January 5, 2010
One Market Place
Dear Mr. Deacon:
I wanted to express my deepest appreciation that you have agreed to write my biography. Your reputation as a journalist of factual integrity was one of several reasons I approached you for this assignment. There have been many inaccuracies and misperceptions printed about the Fait family over the years, and this is an opportunity to set the records straight.
After much deliberation/consideration, I have decided to disclose my diaries for your perusal. They span the years of 1986 to present day. Through them you will gain greater insight into the Fait “art empire”, as you described it during our last conversation.
Thank you and please know if you have any questions. I look forward to hearing your reaction.
100 NW Embassy Avenue
1 DEAR DIARY
I’ve never kept a diary before. Scary stuff. Let’s see how it goes. My name is Mary Veronica Fait and I’m sixteen years old. I lost my parents about five years ago. They died on the way back from Chesapeake Bay. They were driving home with my Uncle Claude. One minute they were all excited about coming home, the next Claude was calling Grandma Marguerite in a panic, crying because he lost control of the wheel and drove the car off an embankment. My parents both died and Claude survived. I survived too, but am not quite the same. The shock fractured my soul, and the loose part keeps shifting around, edgy and restless.
Claude (Dad’s brother) is now my guardian. Grandma Marguerite is in a nursing home so there is no other option. Claude used to do a decent job of taking care of me but started drinking a couple of years ago. Things have gotten progressively worse. He gets very mean when he drinks. When he’s sober, everything is fine. Lately, he’s not sober much. Losing my parents has been hell every day on earth. It’s been hideous and frustrating and lonely and angry and mad and sad and miserable and sometimes I just want to walk off a tall building.
We’re not a normal family for many reasons, but primarily because my grandfather was Jean-Luc Fait. In case you’re not an art person, Jean Luc-Fait was one of the most successful artists of the 20th century. He was a Modernist, a contemporary of Picasso and a he-man in general. Granddad lived from 1890 to 1980. He died when I was ten. He came to America in 1921 and set up residence in New Orleans. About thirty years later, he and Grandma Marguerite moved to Washington, D.C. They bought our present home, a huge place on Capitol Hill.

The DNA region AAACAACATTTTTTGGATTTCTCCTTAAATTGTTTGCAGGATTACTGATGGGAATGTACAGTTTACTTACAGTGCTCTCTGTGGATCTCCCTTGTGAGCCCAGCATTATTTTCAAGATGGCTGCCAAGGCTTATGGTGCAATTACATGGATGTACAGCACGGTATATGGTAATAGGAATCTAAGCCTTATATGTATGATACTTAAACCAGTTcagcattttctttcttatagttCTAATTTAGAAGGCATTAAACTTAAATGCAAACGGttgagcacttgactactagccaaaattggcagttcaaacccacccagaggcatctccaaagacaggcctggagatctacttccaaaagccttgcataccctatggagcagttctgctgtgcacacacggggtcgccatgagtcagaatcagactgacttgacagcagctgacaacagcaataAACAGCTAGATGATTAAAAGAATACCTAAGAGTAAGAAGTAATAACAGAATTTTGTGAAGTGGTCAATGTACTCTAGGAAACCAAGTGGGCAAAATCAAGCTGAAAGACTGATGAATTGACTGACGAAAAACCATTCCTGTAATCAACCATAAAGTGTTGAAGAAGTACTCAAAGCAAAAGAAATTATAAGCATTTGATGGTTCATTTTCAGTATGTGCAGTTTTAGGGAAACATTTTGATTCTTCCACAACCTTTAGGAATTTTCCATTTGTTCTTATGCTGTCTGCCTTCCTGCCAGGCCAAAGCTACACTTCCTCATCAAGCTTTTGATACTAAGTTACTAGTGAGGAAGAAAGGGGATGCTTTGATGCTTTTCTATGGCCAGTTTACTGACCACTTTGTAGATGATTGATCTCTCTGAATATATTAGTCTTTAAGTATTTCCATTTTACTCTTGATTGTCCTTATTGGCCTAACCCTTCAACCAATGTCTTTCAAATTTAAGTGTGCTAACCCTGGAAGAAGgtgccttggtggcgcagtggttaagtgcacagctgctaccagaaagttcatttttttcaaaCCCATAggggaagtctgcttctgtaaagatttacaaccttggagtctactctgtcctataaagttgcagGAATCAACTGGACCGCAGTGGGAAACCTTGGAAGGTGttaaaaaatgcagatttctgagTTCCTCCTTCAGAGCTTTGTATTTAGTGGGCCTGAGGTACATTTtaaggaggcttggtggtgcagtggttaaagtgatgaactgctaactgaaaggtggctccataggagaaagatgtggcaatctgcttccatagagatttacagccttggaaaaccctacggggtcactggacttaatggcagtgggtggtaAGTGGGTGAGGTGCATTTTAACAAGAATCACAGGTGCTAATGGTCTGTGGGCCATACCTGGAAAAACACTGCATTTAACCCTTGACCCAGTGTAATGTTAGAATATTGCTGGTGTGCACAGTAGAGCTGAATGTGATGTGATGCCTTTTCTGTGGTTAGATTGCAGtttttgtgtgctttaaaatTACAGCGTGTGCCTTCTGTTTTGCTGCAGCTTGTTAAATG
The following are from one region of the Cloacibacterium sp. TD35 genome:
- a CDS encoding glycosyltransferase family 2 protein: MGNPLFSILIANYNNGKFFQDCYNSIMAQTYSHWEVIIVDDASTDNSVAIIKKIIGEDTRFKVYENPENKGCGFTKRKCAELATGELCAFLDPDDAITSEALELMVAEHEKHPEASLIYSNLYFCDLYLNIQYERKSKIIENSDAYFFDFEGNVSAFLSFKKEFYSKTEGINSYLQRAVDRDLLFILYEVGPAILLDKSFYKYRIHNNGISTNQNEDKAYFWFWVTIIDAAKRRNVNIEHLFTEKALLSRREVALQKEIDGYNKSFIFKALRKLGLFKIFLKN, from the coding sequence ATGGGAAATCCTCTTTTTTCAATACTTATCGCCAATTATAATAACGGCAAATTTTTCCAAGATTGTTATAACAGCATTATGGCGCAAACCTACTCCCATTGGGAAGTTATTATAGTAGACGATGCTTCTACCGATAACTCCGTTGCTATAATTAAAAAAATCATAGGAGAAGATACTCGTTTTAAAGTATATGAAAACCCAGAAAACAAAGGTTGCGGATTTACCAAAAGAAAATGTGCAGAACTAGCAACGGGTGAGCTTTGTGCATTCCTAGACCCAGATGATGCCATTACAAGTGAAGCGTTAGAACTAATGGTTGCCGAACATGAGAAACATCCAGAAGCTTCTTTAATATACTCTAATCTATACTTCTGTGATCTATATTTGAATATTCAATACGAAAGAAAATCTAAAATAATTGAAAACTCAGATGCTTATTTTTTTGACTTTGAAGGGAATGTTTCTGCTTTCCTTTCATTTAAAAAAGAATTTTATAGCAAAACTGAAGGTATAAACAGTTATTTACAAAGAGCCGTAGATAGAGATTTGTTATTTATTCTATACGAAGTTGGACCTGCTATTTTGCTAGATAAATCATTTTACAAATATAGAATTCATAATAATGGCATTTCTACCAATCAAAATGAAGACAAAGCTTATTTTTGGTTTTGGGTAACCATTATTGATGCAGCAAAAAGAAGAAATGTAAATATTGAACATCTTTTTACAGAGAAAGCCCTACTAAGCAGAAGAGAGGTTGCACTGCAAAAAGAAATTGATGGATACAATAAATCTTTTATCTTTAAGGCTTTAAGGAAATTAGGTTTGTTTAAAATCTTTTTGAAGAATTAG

Things were just starting to normalize after the death of my parents when Claude decided to turn our family home into what it is today, the Musée Fait. He brought back all my grandfather’s paintings from their worldwide tours and traveling exhibitions and had them displayed at home. Then, with the assistance of our family lawyer, Dante, Claude followed the appropriate steps to turn our Victorian on Capitol Hill into a museum.
People are more than happy to pay a shitload to visit the home of one of America’s greatest painters. We had always been comfortable, but with Claude running things, the money really started rolling in like you wouldn’t believe. It was terrifying to see how powerful he became in a very short time. Celebrities rent our house during off hours and use it as a bed and breakfast. Our backyard has become a hot spot wedding location. Granddad would have hated it. He was a private man who wouldn’t have wanted strangers running around his house, touching his things.
Grandma Marguerite thinks all of this is a great way to celebrate Granddad. She told me to play ball, so I play ball. Claude uses me as his companion to accompany him to fundraising events. I know when to laugh at his stupid ass jokes, when to smile at guests and when to excuse myself so the adults can discuss adult business. Claude and I really know how to work a room. He says I’m his lucky charm, his ace in the hole. He says that as long as I’m around, nothing is impossible for him. That was very flattering for a while. He’s the closest thing I have to a father figure, and my options are limited.